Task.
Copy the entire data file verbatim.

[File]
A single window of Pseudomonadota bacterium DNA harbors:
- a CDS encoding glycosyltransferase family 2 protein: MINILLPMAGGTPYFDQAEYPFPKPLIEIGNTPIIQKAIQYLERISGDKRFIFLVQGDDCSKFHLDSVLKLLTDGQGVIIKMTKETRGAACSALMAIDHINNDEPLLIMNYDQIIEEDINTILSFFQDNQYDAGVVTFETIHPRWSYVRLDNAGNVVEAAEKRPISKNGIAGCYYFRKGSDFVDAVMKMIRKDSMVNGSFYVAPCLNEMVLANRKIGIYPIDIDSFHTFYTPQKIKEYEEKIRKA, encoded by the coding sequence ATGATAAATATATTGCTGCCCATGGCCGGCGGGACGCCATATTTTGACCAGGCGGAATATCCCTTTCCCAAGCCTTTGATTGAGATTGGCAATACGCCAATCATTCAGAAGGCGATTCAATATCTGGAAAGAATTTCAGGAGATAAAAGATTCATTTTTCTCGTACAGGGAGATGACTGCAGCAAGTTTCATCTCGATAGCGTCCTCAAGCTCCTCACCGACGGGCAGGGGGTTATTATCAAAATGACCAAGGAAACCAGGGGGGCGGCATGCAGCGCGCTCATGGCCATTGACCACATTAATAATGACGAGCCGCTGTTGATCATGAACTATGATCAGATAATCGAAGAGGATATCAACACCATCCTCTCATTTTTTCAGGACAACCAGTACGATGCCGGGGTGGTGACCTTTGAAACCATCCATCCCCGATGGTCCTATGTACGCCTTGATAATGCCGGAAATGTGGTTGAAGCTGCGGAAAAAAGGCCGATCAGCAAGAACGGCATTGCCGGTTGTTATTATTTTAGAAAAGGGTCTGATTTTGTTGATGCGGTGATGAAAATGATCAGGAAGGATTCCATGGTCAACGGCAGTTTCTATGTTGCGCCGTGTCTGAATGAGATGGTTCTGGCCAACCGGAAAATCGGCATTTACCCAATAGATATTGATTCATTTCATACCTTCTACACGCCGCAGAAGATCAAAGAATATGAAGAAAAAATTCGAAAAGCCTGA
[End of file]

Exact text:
A single window of Pseudomonadota bacterium DNA harbors:
- a CDS encoding glycosyltransferase family 2 protein: MINILLPMAGGTPYFDQAEYPFPKPLIEIGNTPIIQKAIQYLERISGDKRFIFLVQGDDCSKFHLDSVLKLLTDGQGVIIKMTKETRGAACSALMAIDHINNDEPLLIMNYDQIIEEDINTILSFFQDNQYDAGVVTFETIHPRWSYVRLDNAGNVVEAAEKRPISKNGIAGCYYFRKGSDFVDAVMKMIRKDSMVNGSFYVAPCLNEMVLANRKIGIYPIDIDSFHTFYTPQKIKEYEEKIRKA, encoded by the coding sequence ATGATAAATATATTGCTGCCCATGGCCGGCGGGACGCCATATTTTGACCAGGCGGAATATCCCTTTCCCAAGCCTTTGATTGAGATTGGCAATACGCCAATCATTCAGAAGGCGATTCAATATCTGGAAAGAATTTCAGGAGATAAAAGATTCATTTTTCTCGTACAGGGAGATGACTGCAGCAAGTTTCATCTCGATAGCGTCCTCAAGCTCCTCACCGACGGGCAGGGGGTTATTATCAAAATGACCAAGGAAACCAGGGGGGCGGCATGCAGCGCGCTCATGGCCATTGACCACATTAATAATGACGAGCCGCTGTTGATCATGAACTATGATCAGATAATCGAAGAGGATATCAACACCATCCTCTCATTTTTTCAGGACAACCAGTACGATGCCGGGGTGGTGACCTTTGAAACCATCCATCCCCGATGGTCCTATGTACGCCTTGATAATGCCGGAAATGTGGTTGAAGCTGCGGAAAAAAGGCCGATCAGCAAGAACGGCATTGCCGGTTGTTATTATTTTAGAAAAGGGTCTGATTTTGTTGATGCGGTGATGAAAATGATCAGGAAGGATTCCATGGTCAACGGCAGTTTCTATGTTGCGCCGTGTCTGAATGAGATGGTTCTGGCCAACCGGAAAATCGGCATTTACCCAATAGATATTGATTCATTTCATACCTTCTACACGCCGCAGAAGATCAAAGAATATGAAGAAAAAATTCGAAAAGCCTGA